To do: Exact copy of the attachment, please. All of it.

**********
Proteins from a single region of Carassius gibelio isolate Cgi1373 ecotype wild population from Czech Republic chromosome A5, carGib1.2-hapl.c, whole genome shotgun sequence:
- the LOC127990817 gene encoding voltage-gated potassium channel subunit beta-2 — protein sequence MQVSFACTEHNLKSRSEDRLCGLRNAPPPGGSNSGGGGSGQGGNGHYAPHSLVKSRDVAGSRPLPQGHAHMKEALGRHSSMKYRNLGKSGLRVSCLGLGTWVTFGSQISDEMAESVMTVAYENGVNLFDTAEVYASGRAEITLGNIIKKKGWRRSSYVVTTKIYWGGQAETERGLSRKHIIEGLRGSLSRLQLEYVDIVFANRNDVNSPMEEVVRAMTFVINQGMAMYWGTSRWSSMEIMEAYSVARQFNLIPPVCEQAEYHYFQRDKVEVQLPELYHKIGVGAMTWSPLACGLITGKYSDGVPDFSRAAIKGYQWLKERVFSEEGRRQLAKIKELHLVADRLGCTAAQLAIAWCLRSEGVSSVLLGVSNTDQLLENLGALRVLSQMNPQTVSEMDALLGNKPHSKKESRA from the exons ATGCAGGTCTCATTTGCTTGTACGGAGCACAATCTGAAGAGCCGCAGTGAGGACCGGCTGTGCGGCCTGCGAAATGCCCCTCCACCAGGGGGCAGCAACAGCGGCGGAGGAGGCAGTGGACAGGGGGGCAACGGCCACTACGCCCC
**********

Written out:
Proteins from a single region of Carassius gibelio isolate Cgi1373 ecotype wild population from Czech Republic chromosome A5, carGib1.2-hapl.c, whole genome shotgun sequence:
- the LOC127990817 gene encoding voltage-gated potassium channel subunit beta-2 — protein sequence MQVSFACTEHNLKSRSEDRLCGLRNAPPPGGSNSGGGGSGQGGNGHYAPHSLVKSRDVAGSRPLPQGHAHMKEALGRHSSMKYRNLGKSGLRVSCLGLGTWVTFGSQISDEMAESVMTVAYENGVNLFDTAEVYASGRAEITLGNIIKKKGWRRSSYVVTTKIYWGGQAETERGLSRKHIIEGLRGSLSRLQLEYVDIVFANRNDVNSPMEEVVRAMTFVINQGMAMYWGTSRWSSMEIMEAYSVARQFNLIPPVCEQAEYHYFQRDKVEVQLPELYHKIGVGAMTWSPLACGLITGKYSDGVPDFSRAAIKGYQWLKERVFSEEGRRQLAKIKELHLVADRLGCTAAQLAIAWCLRSEGVSSVLLGVSNTDQLLENLGALRVLSQMNPQTVSEMDALLGNKPHSKKESRA from the exons ATGCAGGTCTCATTTGCTTGTACGGAGCACAATCTGAAGAGCCGCAGTGAGGACCGGCTGTGCGGCCTGCGAAATGCCCCTCCACCAGGGGGCAGCAACAGCGGCGGAGGAGGCAGTGGACAGGGGGGCAACGGCCACTACGCCCC